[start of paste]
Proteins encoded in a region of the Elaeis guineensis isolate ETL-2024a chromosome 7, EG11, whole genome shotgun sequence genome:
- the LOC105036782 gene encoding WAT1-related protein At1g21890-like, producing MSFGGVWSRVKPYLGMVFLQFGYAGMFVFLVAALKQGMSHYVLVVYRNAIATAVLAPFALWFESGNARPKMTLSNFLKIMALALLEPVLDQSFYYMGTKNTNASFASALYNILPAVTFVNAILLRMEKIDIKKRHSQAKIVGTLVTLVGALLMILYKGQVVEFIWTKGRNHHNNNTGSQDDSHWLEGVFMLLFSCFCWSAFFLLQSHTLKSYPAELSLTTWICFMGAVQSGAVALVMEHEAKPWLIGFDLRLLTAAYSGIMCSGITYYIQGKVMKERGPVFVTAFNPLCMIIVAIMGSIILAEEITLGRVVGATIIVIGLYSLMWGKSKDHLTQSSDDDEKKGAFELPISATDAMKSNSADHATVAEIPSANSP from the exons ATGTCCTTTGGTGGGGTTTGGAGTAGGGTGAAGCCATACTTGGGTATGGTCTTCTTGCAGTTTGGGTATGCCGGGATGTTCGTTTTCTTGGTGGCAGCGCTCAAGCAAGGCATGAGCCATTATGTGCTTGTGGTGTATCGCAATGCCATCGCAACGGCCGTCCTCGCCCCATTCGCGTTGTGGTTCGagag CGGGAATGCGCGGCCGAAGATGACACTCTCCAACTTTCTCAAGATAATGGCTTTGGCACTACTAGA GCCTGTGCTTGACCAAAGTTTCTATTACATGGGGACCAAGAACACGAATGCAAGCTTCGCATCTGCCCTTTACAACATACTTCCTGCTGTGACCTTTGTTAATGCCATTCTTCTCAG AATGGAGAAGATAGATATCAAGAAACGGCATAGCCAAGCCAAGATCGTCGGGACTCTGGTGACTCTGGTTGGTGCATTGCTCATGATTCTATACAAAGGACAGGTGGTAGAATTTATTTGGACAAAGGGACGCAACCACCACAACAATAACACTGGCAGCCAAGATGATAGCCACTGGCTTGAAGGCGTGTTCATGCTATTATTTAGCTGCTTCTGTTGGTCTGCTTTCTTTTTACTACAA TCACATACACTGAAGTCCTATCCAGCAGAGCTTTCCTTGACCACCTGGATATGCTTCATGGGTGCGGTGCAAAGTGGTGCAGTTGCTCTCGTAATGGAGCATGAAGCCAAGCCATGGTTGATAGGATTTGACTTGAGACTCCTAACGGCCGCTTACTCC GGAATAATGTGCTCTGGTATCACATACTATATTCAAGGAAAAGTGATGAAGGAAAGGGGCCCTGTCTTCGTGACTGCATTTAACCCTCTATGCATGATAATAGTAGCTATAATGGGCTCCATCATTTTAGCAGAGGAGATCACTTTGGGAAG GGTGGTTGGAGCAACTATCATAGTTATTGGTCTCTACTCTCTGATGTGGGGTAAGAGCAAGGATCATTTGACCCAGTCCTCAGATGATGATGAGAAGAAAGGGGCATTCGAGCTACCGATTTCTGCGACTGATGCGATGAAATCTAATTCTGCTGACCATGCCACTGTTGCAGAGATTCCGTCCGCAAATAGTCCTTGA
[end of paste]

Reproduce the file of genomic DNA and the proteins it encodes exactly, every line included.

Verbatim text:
Proteins encoded in a region of the Elaeis guineensis isolate ETL-2024a chromosome 7, EG11, whole genome shotgun sequence genome:
- the LOC105036782 gene encoding WAT1-related protein At1g21890-like, producing MSFGGVWSRVKPYLGMVFLQFGYAGMFVFLVAALKQGMSHYVLVVYRNAIATAVLAPFALWFESGNARPKMTLSNFLKIMALALLEPVLDQSFYYMGTKNTNASFASALYNILPAVTFVNAILLRMEKIDIKKRHSQAKIVGTLVTLVGALLMILYKGQVVEFIWTKGRNHHNNNTGSQDDSHWLEGVFMLLFSCFCWSAFFLLQSHTLKSYPAELSLTTWICFMGAVQSGAVALVMEHEAKPWLIGFDLRLLTAAYSGIMCSGITYYIQGKVMKERGPVFVTAFNPLCMIIVAIMGSIILAEEITLGRVVGATIIVIGLYSLMWGKSKDHLTQSSDDDEKKGAFELPISATDAMKSNSADHATVAEIPSANSP from the exons ATGTCCTTTGGTGGGGTTTGGAGTAGGGTGAAGCCATACTTGGGTATGGTCTTCTTGCAGTTTGGGTATGCCGGGATGTTCGTTTTCTTGGTGGCAGCGCTCAAGCAAGGCATGAGCCATTATGTGCTTGTGGTGTATCGCAATGCCATCGCAACGGCCGTCCTCGCCCCATTCGCGTTGTGGTTCGagag CGGGAATGCGCGGCCGAAGATGACACTCTCCAACTTTCTCAAGATAATGGCTTTGGCACTACTAGA GCCTGTGCTTGACCAAAGTTTCTATTACATGGGGACCAAGAACACGAATGCAAGCTTCGCATCTGCCCTTTACAACATACTTCCTGCTGTGACCTTTGTTAATGCCATTCTTCTCAG AATGGAGAAGATAGATATCAAGAAACGGCATAGCCAAGCCAAGATCGTCGGGACTCTGGTGACTCTGGTTGGTGCATTGCTCATGATTCTATACAAAGGACAGGTGGTAGAATTTATTTGGACAAAGGGACGCAACCACCACAACAATAACACTGGCAGCCAAGATGATAGCCACTGGCTTGAAGGCGTGTTCATGCTATTATTTAGCTGCTTCTGTTGGTCTGCTTTCTTTTTACTACAA TCACATACACTGAAGTCCTATCCAGCAGAGCTTTCCTTGACCACCTGGATATGCTTCATGGGTGCGGTGCAAAGTGGTGCAGTTGCTCTCGTAATGGAGCATGAAGCCAAGCCATGGTTGATAGGATTTGACTTGAGACTCCTAACGGCCGCTTACTCC GGAATAATGTGCTCTGGTATCACATACTATATTCAAGGAAAAGTGATGAAGGAAAGGGGCCCTGTCTTCGTGACTGCATTTAACCCTCTATGCATGATAATAGTAGCTATAATGGGCTCCATCATTTTAGCAGAGGAGATCACTTTGGGAAG GGTGGTTGGAGCAACTATCATAGTTATTGGTCTCTACTCTCTGATGTGGGGTAAGAGCAAGGATCATTTGACCCAGTCCTCAGATGATGATGAGAAGAAAGGGGCATTCGAGCTACCGATTTCTGCGACTGATGCGATGAAATCTAATTCTGCTGACCATGCCACTGTTGCAGAGATTCCGTCCGCAAATAGTCCTTGA